Max Bell never gives up.

The second season of True Detective has been cast. If only Hanni El Khatib and Freddie Gibbs had auditioned, if only they acted. Instead, both would rather reflect on 2Pac in the desert in ’95: fresh from Clinton Correctional, Mad Max leather fetish in full effect. Gibbs took the rhymes and workout regimen to the abdomen. Khatib applied the aggression to the axe.

“Satin Black” is their trip to that arid plane. The dark luxury materials have been applied to the upholstery of the antique whip. Light glints off the paint and Gibb’s dome as he and Khatib switch lanes on the 110. The wind blows. The terror dome is on the horizon.

Throughout Khatib continues his mission to prove that he’s the ideal descendant of Blakroc; after all, his last LP was produced by Dan Auerbach of The Black Keys. His drums are harder than igneous; his distorted guitars sear like scorching desert sun. Gibbs, biologically incapable of rapping out of the pocket, walks on waves despite the destination and blacks out on all amateurs. Or something.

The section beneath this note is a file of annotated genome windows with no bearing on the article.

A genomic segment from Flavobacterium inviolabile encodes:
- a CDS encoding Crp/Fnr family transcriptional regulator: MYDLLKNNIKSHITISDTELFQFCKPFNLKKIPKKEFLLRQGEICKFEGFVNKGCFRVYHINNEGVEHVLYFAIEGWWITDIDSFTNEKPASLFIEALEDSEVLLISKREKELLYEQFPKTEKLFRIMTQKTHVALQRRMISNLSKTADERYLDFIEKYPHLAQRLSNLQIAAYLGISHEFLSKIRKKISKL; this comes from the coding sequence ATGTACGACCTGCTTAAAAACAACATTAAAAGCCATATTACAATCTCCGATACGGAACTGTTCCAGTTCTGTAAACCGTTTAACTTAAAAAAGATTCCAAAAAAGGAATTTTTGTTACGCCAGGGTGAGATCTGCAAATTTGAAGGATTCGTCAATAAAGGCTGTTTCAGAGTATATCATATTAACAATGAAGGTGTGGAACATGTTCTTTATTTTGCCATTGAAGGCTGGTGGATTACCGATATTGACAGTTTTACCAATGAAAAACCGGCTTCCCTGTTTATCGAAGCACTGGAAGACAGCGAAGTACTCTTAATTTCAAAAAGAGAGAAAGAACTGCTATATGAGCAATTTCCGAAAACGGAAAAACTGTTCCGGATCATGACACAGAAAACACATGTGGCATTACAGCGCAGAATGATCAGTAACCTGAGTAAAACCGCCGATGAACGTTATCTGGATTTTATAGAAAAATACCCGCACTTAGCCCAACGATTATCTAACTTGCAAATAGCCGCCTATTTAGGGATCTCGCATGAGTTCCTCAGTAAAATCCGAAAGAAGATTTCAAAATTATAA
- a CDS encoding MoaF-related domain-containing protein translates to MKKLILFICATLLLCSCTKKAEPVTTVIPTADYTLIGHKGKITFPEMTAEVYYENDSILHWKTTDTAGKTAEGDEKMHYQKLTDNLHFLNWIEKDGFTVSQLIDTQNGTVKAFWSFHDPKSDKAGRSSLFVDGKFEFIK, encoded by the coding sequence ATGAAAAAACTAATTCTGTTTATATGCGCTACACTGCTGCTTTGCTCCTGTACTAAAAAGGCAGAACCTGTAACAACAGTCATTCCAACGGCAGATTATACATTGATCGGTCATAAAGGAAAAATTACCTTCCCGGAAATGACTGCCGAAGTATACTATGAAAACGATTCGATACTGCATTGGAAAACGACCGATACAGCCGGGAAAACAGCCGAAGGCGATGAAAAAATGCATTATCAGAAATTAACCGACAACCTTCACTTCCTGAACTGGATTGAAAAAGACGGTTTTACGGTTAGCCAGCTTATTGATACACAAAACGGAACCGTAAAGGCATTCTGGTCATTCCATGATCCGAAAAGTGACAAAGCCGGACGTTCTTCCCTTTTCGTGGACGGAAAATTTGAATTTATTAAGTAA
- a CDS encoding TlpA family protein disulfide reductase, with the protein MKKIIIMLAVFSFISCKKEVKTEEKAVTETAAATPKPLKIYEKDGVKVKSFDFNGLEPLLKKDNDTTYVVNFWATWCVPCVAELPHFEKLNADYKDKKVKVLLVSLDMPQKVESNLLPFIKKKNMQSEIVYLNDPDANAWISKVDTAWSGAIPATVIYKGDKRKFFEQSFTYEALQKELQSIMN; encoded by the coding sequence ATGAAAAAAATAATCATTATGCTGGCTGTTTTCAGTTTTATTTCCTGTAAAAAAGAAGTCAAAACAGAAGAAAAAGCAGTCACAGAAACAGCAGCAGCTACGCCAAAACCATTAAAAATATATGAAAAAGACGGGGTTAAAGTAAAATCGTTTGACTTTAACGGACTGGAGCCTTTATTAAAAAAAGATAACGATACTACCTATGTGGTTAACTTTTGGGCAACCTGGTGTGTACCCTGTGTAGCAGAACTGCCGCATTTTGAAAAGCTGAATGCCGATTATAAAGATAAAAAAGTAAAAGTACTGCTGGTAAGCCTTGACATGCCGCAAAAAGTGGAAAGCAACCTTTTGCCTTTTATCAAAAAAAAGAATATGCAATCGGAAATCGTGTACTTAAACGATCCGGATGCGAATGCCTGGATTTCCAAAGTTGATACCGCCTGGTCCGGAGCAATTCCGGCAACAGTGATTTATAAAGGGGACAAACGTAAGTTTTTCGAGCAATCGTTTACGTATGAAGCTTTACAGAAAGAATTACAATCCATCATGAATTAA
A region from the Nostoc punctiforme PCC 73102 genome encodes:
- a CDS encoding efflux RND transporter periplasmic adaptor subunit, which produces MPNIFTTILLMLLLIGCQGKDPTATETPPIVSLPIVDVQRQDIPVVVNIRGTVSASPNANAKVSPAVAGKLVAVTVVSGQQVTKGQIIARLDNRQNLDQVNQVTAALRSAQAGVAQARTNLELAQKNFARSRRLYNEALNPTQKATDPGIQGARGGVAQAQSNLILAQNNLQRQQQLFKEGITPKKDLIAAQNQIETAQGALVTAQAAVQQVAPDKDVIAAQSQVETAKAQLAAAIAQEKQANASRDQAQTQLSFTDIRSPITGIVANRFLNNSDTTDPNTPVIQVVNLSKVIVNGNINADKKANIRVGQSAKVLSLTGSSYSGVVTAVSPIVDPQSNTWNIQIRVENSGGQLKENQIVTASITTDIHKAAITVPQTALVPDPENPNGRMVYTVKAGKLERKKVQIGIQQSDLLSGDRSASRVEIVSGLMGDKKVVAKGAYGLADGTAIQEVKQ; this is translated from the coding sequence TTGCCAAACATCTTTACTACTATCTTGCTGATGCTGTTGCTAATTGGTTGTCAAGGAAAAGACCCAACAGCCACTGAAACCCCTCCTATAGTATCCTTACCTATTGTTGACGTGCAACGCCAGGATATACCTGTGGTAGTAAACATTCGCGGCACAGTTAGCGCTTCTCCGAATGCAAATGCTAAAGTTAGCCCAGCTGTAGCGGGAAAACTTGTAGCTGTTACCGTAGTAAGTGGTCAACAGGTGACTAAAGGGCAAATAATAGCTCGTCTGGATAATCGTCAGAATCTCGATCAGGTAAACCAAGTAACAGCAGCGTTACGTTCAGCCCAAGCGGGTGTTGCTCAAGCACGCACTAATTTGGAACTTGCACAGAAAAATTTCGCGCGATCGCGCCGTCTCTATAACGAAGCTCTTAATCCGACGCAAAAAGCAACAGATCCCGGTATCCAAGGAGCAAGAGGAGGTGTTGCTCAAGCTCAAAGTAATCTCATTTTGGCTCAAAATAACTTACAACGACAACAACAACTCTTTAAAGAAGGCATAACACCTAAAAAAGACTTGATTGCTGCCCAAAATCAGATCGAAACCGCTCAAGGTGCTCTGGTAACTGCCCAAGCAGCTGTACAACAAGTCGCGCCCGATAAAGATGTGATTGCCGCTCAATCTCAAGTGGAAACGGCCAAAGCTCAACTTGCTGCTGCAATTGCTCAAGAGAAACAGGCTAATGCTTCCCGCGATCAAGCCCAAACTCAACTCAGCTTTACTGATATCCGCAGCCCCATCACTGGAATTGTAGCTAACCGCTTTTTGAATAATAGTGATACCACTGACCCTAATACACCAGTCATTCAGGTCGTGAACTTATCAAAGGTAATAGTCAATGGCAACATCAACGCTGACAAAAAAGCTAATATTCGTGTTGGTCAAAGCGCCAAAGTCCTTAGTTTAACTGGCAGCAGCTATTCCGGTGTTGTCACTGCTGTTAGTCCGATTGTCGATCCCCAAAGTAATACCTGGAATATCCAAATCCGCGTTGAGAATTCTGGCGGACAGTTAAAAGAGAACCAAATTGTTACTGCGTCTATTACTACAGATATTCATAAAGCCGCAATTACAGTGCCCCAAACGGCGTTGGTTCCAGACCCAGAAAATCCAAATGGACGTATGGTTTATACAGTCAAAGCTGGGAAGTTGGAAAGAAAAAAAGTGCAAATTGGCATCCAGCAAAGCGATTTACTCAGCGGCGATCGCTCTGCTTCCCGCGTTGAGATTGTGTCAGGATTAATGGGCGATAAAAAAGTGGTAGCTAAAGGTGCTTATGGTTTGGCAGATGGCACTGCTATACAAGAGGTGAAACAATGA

This kind of cross-genre collaboration has innumerable precedents (The Judgement Night Soundtrack still bangs). Few are as seemingly effortless and effective, so adept at straddling the line between two ostensibly disparate genres. Even fewer remind you the line has always been thinner than we’re taught to believe.

In the end, Gibbs signs off by letting you know that he, like Pac on “California Love”, can explicitly damage you without the expletives. Khatib offers his psych tinged blues to the ghost of DJ Screw.

Maybe their pairing on my imagined second season of True Detective would’ve been a disaster. Maybe not. At least their car rides would’ve had a great soundtrack.

 

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